[Rx] Using the ObserveOn and SubscribeOn operators

By jay at July 24, 2011 20:04 Tags: , , , , ,

TLDR: This post talks about how the Reactive Extensions ObserveOn operator changes the execution context (the thread) of the IObservable OnNext/OnComplete/OnError methods, whereas the SubscribeOn operator changes the execution context of the implementation of the Subscribe method in the chain of observers. Both methods can be useful to improve the performance of an application's UI by putting work on background threads.

 

When developing asynchronous code, or consuming asynchronous APIs, you find yourself forced to use specific methods on a specific thread.

The most prominent examples being WPF/Silverlight and Winforms, where you cannot use UI bound types outside of the UI Thread. In the context of WPF, you'll find yourself forced to use the Dispatcher.Invoke method to manipulate the UI in the proper context.

However, you don't want to execute everything on the UI Thread, because the UI performance relies on it. Doing too much on the UI thread can lead to a very bad percieved performance, and angry users...

 

Rx framework's ObserveOn operator

I've discussed a few times the use of ObserveOn in the context of WP7, where it is critical to leave the UI thread alone and avoid choppy animations, for instance.

The ObserveOn operator changes the context of execution (scheduler) of a chain of operators until an other operator changes it.

To be able to demonstrate this, let's write our own scheduler :

public class MyScheduler : IScheduler
{
    // Warning: ThreadStatic is not supported on Windows Phone 7.0 and 7.1
    // This code will not work properly on this platform.
    [ThreadStatic]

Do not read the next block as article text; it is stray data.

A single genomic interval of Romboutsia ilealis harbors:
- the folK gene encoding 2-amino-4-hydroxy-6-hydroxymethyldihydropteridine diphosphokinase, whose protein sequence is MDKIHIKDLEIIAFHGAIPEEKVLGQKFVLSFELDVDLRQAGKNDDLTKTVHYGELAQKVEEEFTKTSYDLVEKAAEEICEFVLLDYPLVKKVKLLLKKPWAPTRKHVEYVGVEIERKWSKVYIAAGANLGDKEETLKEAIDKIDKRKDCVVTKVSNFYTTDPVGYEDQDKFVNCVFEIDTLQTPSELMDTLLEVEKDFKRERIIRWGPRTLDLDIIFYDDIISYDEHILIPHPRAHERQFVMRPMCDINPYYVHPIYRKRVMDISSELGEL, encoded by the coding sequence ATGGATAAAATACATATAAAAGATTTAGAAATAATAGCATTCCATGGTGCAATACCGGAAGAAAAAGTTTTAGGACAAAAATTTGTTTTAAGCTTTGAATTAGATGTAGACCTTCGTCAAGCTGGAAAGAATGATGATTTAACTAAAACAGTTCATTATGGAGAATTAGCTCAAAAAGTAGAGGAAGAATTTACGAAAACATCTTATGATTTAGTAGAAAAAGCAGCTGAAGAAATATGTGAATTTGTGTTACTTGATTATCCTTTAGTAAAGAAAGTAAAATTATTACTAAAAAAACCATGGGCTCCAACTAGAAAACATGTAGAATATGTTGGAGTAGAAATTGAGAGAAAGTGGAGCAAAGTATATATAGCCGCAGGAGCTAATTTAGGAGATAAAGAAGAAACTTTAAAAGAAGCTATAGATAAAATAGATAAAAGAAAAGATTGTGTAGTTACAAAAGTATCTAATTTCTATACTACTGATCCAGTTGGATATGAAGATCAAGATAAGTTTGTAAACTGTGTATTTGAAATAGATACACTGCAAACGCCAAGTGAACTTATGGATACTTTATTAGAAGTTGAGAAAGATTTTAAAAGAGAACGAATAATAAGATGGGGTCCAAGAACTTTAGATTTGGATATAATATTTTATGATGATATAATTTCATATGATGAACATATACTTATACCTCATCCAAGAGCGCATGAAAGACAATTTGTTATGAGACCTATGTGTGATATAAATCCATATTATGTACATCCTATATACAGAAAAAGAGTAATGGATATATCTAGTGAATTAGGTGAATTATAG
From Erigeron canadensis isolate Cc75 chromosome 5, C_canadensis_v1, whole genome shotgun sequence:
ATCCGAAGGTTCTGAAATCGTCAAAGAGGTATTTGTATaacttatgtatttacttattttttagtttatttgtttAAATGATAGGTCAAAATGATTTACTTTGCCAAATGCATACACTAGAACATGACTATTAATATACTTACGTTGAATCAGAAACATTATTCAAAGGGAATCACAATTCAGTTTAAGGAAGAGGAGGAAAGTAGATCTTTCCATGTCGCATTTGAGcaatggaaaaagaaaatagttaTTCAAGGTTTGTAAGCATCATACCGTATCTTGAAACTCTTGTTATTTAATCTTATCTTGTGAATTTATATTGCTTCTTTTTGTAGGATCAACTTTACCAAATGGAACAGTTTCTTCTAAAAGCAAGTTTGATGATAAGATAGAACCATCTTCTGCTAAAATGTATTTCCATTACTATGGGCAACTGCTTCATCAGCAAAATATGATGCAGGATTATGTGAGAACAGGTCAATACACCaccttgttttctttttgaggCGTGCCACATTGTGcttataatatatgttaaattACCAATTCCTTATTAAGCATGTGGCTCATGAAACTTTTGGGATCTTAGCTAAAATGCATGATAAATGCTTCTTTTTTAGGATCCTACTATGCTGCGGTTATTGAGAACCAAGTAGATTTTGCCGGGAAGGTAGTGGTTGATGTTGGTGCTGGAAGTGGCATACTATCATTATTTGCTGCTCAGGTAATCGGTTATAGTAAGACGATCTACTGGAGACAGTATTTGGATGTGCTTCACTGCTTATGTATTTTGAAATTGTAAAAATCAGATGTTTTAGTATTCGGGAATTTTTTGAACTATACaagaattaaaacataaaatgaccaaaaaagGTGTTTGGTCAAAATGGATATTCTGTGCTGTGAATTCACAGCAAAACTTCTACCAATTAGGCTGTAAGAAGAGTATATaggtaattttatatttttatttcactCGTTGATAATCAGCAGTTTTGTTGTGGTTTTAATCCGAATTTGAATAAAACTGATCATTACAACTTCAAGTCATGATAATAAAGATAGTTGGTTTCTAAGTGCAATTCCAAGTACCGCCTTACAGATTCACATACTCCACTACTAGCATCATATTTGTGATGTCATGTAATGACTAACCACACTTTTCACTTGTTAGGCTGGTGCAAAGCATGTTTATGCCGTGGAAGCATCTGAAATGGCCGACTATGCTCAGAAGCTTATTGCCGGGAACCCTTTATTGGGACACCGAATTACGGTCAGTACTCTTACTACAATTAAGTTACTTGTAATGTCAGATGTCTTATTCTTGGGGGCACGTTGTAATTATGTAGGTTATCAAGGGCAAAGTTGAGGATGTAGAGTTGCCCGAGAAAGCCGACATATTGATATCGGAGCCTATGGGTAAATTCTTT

public static int? SchedulerId;

    private int _schedulerId;
    private IScheduler _source;
        
    public MyScheduler(IScheduler source, int schedulerId)
    {
        _source = source;
        _schedulerId = schedulerId;
    }

    public DateTimeOffset Now { get { return _source.Now; } }

    public IDisposable Schedule<TState>(
              TState state, 
              Func<IScheduler, TState, IDisposable> action
           )
    {
        return _source.Schedule(state, WrapAction(action));
    }

    private Func<IScheduler, TState, IDisposable> WrapAction<TState>(
              Func<IScheduler, TState, IDisposable> action)
    {
        return (scheduler, state) => {

            // Set the TLS with the proper ID
            SchedulerId = _schedulerId;

            return action(_source, state);
        };
    }
}

This scheduler's purpose is to intercept calls to the ISchedule methods (You'll fill the missing Schedule methods by yourself) and flag them with a custom thread ID. That way, we'll know which scheduler is executing our code.

Note that this code will not work properly on Windows Phone 7, since ThreadStaticAttribute is not supported. And it's still not supported on 7.1... Seems like not enough people are using ThreadStatic to make its way to the WP7 CLR...